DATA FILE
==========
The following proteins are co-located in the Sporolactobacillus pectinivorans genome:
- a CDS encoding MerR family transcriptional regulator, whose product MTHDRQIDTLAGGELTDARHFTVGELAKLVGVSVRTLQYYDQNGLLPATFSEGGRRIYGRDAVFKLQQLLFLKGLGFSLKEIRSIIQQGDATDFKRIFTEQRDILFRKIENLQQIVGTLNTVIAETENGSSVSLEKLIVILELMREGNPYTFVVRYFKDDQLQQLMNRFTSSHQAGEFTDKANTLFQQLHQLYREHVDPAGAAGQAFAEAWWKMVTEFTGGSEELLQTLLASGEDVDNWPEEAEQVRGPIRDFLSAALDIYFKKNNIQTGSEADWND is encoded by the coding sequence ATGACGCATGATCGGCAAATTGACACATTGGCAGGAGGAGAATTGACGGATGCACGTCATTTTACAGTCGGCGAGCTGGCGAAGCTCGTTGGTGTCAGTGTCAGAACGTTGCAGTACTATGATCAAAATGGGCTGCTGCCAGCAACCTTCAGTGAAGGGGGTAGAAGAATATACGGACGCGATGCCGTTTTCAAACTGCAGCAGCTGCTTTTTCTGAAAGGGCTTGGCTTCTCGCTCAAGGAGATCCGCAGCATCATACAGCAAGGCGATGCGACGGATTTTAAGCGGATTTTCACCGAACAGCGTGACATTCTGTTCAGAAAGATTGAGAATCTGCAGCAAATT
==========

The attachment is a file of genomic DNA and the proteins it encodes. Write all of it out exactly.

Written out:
The following proteins are co-located in the Sporolactobacillus pectinivorans genome:
- a CDS encoding MerR family transcriptional regulator, whose product MTHDRQIDTLAGGELTDARHFTVGELAKLVGVSVRTLQYYDQNGLLPATFSEGGRRIYGRDAVFKLQQLLFLKGLGFSLKEIRSIIQQGDATDFKRIFTEQRDILFRKIENLQQIVGTLNTVIAETENGSSVSLEKLIVILELMREGNPYTFVVRYFKDDQLQQLMNRFTSSHQAGEFTDKANTLFQQLHQLYREHVDPAGAAGQAFAEAWWKMVTEFTGGSEELLQTLLASGEDVDNWPEEAEQVRGPIRDFLSAALDIYFKKNNIQTGSEADWND is encoded by the coding sequence ATGACGCATGATCGGCAAATTGACACATTGGCAGGAGGAGAATTGACGGATGCACGTCATTTTACAGTCGGCGAGCTGGCGAAGCTCGTTGGTGTCAGTGTCAGAACGTTGCAGTACTATGATCAAAATGGGCTGCTGCCAGCAACCTTCAGTGAAGGGGGTAGAAGAATATACGGACGCGATGCCGTTTTCAAACTGCAGCAGCTGCTTTTTCTGAAAGGGCTTGGCTTCTCGCTCAAGGAGATCCGCAGCATCATACAGCAAGGCGATGCGACGGATTTTAAGCGGATTTTCACCGAACAGCGTGACATTCTGTTCAGAAAGATTGAGAATCTGCAGCAAATT